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Cable & Wireless Worldwide’s management on Monday said that a drop in annual earnings indicated why shareholders should back Vodafone’s £1.04bn takeover bid for the company, despite resistance from C&WW’s largest shareholder.
Gavin Darby, chief executive, warned that the fixed-line telecoms operator would underperform this year amid challenging trading conditions, and a restructuring plan would take time to have an effect.
“We weighed up the transformational plan and the potential upside against the risks and the time that it would take . . . We believe the Vodafone offer represents an excellent opportunity for shareholders to realise an attractive valuation in cash today,” said Mr Darby, who recently replaced John Pluthero at the company’s helm.
Shareholders will vote on the bid on June 18. Vodafone and C&WW are under pressure to get a high turnout for the vote as Orbis Holdings, which owns 19.1 per cent of C&WW, is against the bid which it believes undervalues the company. Vodafone will need more than 75 per cent of votes cast for the deal to go through.
“We would strongly recommend shareholders participate and vote,” Mr Darby said.
Orbis said it was evaluating the results and Vodafone’s scheme document, and would not comment on whether these were likely to change the hedge fund’s stance on the offer.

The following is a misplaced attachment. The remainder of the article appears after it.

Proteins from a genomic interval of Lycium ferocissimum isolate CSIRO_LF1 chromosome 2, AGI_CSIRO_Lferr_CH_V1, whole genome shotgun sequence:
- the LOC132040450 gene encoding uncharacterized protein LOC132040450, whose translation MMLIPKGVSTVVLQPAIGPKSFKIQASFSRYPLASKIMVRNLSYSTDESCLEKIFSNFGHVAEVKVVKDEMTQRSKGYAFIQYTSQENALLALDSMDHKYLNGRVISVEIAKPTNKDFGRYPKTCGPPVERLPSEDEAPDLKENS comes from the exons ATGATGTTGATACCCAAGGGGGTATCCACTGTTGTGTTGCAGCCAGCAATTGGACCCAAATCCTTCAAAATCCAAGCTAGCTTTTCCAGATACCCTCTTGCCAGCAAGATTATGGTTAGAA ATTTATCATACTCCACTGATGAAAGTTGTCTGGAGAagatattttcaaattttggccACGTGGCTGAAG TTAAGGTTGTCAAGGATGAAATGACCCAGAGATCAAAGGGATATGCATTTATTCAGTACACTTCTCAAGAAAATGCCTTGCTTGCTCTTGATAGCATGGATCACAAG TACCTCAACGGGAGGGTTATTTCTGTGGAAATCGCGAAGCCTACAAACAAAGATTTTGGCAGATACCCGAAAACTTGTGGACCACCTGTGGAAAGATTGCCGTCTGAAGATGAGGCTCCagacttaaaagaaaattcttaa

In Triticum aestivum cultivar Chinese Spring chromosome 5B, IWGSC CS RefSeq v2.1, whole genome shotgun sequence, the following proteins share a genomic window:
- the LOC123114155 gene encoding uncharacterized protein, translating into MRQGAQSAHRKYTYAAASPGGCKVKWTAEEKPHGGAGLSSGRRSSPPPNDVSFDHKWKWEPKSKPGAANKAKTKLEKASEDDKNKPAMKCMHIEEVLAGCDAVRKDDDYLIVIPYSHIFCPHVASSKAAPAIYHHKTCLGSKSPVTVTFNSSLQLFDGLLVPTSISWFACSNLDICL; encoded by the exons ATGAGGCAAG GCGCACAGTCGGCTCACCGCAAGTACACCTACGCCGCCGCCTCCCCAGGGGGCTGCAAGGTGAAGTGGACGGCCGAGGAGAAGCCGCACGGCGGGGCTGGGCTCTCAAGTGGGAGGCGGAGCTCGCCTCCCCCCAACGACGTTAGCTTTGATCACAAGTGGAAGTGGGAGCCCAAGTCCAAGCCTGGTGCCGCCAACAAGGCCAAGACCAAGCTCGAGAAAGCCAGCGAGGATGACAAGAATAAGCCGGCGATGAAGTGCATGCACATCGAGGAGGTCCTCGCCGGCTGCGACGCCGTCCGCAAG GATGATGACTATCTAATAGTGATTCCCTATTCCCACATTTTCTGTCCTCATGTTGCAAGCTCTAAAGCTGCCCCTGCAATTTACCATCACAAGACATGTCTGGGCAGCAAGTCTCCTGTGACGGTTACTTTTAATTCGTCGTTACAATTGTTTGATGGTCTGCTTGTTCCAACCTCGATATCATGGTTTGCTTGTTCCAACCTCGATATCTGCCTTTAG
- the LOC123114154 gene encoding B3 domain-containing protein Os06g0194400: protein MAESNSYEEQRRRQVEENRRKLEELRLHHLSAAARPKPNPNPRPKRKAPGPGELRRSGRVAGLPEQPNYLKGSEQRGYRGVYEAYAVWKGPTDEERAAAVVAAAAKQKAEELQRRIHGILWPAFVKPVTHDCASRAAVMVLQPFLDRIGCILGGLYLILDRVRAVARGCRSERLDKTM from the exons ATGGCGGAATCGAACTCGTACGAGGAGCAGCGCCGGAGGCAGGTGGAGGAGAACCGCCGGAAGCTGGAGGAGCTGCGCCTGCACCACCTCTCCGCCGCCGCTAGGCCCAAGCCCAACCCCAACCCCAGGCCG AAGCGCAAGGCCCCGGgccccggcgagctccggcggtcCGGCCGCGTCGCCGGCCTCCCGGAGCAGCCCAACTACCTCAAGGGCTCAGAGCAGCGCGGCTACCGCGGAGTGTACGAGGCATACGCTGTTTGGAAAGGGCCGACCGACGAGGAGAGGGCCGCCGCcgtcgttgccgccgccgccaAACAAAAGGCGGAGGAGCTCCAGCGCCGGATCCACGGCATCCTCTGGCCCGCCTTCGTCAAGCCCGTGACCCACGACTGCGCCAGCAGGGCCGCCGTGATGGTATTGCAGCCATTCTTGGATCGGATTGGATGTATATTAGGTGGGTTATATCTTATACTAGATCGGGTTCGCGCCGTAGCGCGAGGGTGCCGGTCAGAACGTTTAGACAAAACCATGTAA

In advance of Monday’s results Orbis said it was already bracing for a poor performance.
“We would not be surprised for Monday’s results to show a continuation of CWW’s disappointing trends. Having said that, we do not believe that CWW’s current performance is a good indicator of the inherent value of the company.”
Revenues at Cable & Wireless fell 4.8 per cent to £2.15bn for the year to the end of March, while earnings before interest, tax, depreciation and amortisation fell 15 per cent to £378m, lower than market estimates.
The company made a pre-tax loss of £392m, compared to a pre-tax profit of £140m last time, as it wrote down more than £600m worth of goodwill, obsolete assets and tax assets. It posted a loss per share of 20.3p
C&WW has struggled in the two years since the corporate-focused UK business was demerged from Cable & Wireless’s international operations, which became Cable & Wireless Communications. The company gets about 12 per cent of its revenues from the UK public sector, where spending is being cut dramatically. Revenue from traditional voice calls is falling and the company needs to invest in its data centre business.
The company announced last year that it was withholding its final dividend, following three profits warnings.
C&WW shares were trading at about 20p before bid talks emerged, slightly more than half the level of the 38p a share offer from Vodafone. The shares closed up 1.16 per cent at 34.9p on Monday.